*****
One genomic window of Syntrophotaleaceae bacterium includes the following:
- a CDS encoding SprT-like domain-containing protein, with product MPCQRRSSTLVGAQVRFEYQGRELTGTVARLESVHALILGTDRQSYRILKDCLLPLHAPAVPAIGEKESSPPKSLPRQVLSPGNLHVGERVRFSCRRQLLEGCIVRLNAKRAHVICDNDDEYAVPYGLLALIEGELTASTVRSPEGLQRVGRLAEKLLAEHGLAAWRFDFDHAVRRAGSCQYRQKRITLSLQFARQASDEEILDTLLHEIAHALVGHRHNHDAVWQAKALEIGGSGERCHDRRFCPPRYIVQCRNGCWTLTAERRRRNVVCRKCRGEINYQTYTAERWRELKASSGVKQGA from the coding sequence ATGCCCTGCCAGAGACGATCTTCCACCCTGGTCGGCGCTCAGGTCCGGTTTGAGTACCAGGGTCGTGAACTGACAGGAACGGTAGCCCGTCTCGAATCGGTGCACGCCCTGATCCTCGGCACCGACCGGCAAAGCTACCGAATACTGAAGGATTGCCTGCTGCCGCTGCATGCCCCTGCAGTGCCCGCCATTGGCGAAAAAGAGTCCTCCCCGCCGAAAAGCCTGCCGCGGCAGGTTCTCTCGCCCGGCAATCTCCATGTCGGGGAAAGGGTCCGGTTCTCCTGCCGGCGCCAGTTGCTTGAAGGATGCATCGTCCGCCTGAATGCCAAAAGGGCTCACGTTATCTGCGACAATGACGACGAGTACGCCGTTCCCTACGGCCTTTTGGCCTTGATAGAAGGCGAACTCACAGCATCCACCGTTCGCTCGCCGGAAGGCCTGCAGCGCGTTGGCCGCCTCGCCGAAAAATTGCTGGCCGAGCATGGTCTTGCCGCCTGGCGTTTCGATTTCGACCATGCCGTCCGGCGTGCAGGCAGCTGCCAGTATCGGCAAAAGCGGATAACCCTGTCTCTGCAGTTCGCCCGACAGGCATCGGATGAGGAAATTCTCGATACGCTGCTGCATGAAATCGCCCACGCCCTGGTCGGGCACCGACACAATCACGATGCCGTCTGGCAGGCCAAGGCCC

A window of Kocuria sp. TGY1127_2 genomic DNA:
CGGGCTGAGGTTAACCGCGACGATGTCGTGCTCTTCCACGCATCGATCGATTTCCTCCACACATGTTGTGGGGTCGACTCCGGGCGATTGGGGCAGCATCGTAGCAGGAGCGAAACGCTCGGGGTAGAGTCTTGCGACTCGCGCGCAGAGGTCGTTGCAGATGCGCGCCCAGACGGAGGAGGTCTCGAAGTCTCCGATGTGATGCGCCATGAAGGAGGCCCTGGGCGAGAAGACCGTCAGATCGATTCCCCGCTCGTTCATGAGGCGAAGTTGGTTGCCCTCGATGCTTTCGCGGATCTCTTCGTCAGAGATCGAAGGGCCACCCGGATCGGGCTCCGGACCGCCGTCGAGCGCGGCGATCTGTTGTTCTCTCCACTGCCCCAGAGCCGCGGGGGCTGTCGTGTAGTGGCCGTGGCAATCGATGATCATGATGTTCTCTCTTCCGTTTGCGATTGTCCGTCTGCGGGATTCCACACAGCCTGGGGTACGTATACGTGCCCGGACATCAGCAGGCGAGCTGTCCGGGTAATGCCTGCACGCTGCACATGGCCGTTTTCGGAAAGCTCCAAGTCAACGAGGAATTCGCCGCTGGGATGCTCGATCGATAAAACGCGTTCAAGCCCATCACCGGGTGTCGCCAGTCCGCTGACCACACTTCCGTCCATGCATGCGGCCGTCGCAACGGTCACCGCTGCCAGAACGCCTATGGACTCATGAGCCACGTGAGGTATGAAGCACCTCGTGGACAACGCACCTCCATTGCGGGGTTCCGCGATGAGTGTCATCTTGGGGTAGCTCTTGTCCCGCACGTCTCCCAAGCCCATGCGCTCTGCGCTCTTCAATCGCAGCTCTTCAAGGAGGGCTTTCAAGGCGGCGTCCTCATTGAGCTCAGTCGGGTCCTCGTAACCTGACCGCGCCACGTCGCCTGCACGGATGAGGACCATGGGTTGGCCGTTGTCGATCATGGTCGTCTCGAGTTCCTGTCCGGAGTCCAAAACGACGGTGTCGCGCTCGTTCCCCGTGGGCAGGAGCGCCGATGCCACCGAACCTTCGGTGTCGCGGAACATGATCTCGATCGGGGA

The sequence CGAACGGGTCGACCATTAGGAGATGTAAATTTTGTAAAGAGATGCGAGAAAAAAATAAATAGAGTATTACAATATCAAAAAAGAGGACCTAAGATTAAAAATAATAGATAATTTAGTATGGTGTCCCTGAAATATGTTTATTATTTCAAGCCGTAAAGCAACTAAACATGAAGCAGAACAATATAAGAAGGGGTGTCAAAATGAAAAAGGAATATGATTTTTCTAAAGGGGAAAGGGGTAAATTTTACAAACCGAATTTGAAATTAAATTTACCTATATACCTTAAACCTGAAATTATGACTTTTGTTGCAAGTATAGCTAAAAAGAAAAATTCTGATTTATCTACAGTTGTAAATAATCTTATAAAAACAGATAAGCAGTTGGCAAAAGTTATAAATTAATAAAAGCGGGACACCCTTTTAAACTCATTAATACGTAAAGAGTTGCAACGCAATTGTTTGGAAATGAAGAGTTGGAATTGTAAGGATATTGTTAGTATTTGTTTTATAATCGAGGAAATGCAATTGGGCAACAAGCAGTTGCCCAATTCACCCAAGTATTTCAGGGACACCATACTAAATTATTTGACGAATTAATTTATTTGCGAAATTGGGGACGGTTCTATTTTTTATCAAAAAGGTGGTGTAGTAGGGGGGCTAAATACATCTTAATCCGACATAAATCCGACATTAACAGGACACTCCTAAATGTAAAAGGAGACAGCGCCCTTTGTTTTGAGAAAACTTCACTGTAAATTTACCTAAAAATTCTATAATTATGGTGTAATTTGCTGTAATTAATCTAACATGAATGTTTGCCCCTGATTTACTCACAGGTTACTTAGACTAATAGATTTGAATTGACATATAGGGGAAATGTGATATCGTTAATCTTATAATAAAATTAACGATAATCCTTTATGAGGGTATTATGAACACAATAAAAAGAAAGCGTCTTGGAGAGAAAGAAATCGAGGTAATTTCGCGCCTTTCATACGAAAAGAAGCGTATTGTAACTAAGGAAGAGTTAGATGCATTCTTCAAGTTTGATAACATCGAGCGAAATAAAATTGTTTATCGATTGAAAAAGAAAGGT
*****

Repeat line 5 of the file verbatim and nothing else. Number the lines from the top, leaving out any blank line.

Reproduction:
The sequence CGAACGGGTCGACCATTAGGAGATGTAAATTTTGTAAAGAGATGCGAGAAAAAAATAAATAGAGTATTACAATATCAAAAAAGAGGACCTAAGATTAAAAATAATAGATAATTTAGTATGGTGTCCCTGAAATATGTTTATTATTTCAAGCCGTAAAGCAACTAAACATGAAGCAGAACAATATAAGAAGGGGTGTCAAAATGAAAAAGGAATATGATTTTTCTAAAGGGGAAAGGGGTAAATTTTACAAACCGAATTTGAAATTAAATTTACCTATATACCTTAAACCTGAAATTATGACTTTTGTTGCAAGTATAGCTAAAAAGAAAAATTCTGATTTATCTACAGTTGTAAATAATCTTATAAAAACAGATAAGCAGTTGGCAAAAGTTATAAATTAATAAAAGCGGGACACCCTTTTAAACTCATTAATACGTAAAGAGTTGCAACGCAATTGTTTGGAAATGAAGAGTTGGAATTGTAAGGATATTGTTAGTATTTGTTTTATAATCGAGGAAATGCAATTGGGCAACAAGCAGTTGCCCAATTCACCCAAGTATTTCAGGGACACCATACTAAATTATTTGACGAATTAATTTATTTGCGAAATTGGGGACGGTTCTATTTTTTATCAAAAAGGTGGTGTAGTAGGGGGGCTAAATACATCTTAATCCGACATAAATCCGACATTAACAGGACACTCCTAAATGTAAAAGGAGACAGCGCCCTTTGTTTTGAGAAAACTTCACTGTAAATTTACCTAAAAATTCTATAATTATGGTGTAATTTGCTGTAATTAATCTAACATGAATGTTTGCCCCTGATTTACTCACAGGTTACTTAGACTAATAGATTTGAATTGACATATAGGGGAAATGTGATATCGTTAATCTTATAATAAAATTAACGATAATCCTTTATGAGGGTATTATGAACACAATAAAAAGAAAGCGTCTTGGAGAGAAAGAAATCGAGGTAATTTCGCGCCTTTCATACGAAAAGAAGCGTATTGTAACTAAGGAAGAGTTAGATGCATTCTTCAAGTTTGATAACATCGAGCGAAATAAAATTGTTTATCGATTGAAAAAGAAAGGT